Keith Jarrett - The Koln Concert (1975)
If blogs had been around in the late 70s or the 80s I wouldn't have thought for a second to write about Keith Jarrett's watershed album The Koln Concert, because every jazz enthusiast with a computer keyboard and a Blogger account would have already been flooding the internets with praise about this record. Three and a half decades after its 1975 recording and subsequent release, it remains the record people most identify with Jarrett, and in all likelihood, ECM Records' all time best seller. But enough time has passed to reflect again on the significance of this record, a timeless recording whose fame was nevertheless rooted in the timing of its release.
By the mid 70s, jazz was dominated by rock-jazz fusion. This sub-genre of jazz had gotten off to a terrific start, but eventually, much of it became over-composed, over-produced and full of bravado. What was gained in proficient musicianship was more than countered by the loss of swing, soul and substance. Sure, there were some notable fusion records of that era and many of them even raved on here, but increasingly, jazz-rock was offering little to offer over what you could get from rock itself. Some of jazz' most respected players like Jackie McLean, McCoy Tyner and Dexter Gordon stubbornly stuck with acoustic post-bop jazz and paid the price by being driven into obscurity and in some cases, near poverty.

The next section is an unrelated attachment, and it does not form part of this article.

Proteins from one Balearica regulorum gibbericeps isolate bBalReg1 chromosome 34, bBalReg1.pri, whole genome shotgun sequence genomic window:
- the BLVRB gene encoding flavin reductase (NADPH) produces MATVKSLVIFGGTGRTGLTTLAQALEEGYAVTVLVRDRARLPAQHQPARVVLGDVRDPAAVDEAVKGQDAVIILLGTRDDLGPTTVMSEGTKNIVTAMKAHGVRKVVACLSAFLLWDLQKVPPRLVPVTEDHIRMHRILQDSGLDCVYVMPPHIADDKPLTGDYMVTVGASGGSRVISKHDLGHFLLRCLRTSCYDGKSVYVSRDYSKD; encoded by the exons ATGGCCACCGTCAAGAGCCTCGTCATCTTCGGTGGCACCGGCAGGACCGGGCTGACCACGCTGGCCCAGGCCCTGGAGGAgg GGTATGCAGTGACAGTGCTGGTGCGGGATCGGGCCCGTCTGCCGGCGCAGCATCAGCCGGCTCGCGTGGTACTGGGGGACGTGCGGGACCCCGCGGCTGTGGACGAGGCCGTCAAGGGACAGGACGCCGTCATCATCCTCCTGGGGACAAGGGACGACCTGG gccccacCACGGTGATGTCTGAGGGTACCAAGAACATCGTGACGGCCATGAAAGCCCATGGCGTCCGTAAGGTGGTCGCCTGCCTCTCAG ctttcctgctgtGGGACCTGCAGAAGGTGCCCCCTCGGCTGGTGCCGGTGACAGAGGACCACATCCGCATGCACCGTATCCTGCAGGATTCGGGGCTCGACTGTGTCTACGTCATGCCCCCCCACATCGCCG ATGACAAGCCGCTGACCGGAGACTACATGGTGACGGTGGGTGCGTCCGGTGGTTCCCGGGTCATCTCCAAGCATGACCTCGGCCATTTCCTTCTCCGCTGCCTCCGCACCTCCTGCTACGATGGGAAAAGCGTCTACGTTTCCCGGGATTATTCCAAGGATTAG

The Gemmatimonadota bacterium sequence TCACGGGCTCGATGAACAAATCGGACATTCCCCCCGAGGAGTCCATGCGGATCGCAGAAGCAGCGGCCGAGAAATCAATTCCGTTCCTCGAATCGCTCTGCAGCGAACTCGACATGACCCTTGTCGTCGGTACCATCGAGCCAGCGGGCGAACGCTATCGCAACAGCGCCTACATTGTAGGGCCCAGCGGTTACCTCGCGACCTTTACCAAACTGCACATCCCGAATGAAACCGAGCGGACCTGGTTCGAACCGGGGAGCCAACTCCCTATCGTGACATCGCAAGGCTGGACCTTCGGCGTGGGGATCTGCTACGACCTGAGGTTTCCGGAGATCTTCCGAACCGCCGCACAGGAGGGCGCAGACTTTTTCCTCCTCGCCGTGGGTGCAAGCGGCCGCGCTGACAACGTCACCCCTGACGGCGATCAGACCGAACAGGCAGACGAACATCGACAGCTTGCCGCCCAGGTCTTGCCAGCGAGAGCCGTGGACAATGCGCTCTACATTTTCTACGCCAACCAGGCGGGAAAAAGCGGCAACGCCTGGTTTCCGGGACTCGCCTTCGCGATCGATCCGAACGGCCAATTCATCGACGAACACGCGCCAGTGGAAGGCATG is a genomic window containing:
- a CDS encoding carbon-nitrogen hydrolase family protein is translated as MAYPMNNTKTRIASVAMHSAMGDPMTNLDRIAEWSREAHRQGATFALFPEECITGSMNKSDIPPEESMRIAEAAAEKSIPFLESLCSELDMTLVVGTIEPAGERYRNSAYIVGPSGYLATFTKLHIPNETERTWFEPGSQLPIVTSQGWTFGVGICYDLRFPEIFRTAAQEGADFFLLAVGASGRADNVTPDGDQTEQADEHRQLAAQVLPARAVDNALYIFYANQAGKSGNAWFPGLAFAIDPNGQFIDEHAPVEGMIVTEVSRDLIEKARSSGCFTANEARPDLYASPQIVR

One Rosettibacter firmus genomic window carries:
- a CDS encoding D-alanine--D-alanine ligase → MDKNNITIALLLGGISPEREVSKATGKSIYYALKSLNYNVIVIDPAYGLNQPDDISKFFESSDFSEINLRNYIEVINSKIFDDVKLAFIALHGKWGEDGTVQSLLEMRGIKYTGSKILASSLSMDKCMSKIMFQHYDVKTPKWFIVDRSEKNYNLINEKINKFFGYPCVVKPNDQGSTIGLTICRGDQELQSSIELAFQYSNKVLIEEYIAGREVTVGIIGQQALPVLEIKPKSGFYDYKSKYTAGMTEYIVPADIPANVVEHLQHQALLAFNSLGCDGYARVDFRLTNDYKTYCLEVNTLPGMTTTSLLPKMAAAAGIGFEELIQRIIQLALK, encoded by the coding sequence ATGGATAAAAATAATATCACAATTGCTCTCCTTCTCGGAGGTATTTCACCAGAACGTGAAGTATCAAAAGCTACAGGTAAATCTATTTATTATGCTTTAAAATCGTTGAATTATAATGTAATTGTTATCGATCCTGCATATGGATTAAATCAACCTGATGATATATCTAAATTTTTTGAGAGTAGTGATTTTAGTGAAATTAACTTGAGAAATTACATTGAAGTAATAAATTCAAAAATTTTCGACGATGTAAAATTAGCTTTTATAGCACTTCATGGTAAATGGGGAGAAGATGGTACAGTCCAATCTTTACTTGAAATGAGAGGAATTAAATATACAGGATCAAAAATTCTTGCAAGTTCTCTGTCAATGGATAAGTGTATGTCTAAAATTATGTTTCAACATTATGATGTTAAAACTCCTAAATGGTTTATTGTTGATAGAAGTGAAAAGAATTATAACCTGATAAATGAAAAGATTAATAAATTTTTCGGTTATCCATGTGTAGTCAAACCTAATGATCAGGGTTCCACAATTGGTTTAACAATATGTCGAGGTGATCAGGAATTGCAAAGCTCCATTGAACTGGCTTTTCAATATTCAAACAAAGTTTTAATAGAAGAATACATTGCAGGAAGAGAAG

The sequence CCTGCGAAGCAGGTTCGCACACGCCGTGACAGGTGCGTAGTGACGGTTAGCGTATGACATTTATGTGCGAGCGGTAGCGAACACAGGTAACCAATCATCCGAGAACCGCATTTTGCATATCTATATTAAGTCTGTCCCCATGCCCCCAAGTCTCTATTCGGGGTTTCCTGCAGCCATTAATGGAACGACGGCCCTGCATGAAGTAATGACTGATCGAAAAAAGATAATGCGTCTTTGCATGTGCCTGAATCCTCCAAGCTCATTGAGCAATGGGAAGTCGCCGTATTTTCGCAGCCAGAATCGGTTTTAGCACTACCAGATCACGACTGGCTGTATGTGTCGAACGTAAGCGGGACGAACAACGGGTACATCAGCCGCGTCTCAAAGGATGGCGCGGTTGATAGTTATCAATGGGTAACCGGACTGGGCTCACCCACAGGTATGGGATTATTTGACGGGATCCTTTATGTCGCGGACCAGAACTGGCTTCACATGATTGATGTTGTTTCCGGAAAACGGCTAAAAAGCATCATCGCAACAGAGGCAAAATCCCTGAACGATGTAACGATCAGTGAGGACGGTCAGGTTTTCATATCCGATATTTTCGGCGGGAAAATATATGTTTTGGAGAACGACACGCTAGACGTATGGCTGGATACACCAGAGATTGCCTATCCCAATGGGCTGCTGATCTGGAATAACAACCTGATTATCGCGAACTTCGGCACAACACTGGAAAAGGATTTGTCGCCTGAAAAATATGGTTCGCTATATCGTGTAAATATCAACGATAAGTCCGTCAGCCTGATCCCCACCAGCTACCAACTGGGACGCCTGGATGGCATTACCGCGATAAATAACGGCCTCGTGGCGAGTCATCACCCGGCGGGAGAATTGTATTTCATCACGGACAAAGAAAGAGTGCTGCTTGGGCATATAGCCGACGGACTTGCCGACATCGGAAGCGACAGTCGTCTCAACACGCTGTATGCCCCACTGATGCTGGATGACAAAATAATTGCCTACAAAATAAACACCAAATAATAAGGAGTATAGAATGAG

The first flicker of hope in the eventual resurgence of unplugged jazz came one day in January, 1975 when Keith Jarrett sat in front of piano in a Kln, West Germany opera hall and began to play melodies that didn't exist before that moment. A few years earlier, Jarrett had ironically been a soldier in the movement to rockify jazz as a member of Miles Davis' band for about 18 months from 1970 to 1972. It's a stint he's since disowned, and not long after he left, Jarrett became as likely to play any plugged-in instrument as Marie Osmond was likely to have a tryst with George Clinton. Around the time he was wrapping up his gig with Miles, he recorded his first solo piano--and ECM--record Facing You (1971) that while taped in the studio, paved the way for Koln a few years later.
Jaunty or reflective, soulful or swinging, Jarrett opened up his heart and played whatever notes felt right at the moment. Missing from the show was overly flashy displays of instrumental prowess; instead of being found playing the perfect lick, Jarrett chose instead to get lost in the melody. He used virtuosity to advance, get this, art instead of science.
The reaction to this recording is nothing like ECM or Jarrett had probably expected. After all, it went against the prevailing rules. It return an idiom to its basic values, in a sense, just when its public was ready for that kind of shift. It went by feel, not flash. Keith Jarrett did for jazz what the Ramones did for rock just one year later.
The Koln Concert didn't single-handedly bring jazz back to its roots; The Koln Concert isn't even a jazz" record except in a loose sense. It took several more events to rekindle interest in acoustic and/or lighter jazz on a broader scale: the emergence of both Pat Metheny and Wynton Marsalis, among other things, finally swung the pendulum firmly back in the other direction. But Jarrett revealed a lot of untapped interest in both, as long as the music was honest and fresh. And thirty-five years later, The Kln Concert sounds as fresh and honest as it did when these songs were composed, in front of a live audience.
Purchase: Keith Jarrett - The Koln Concert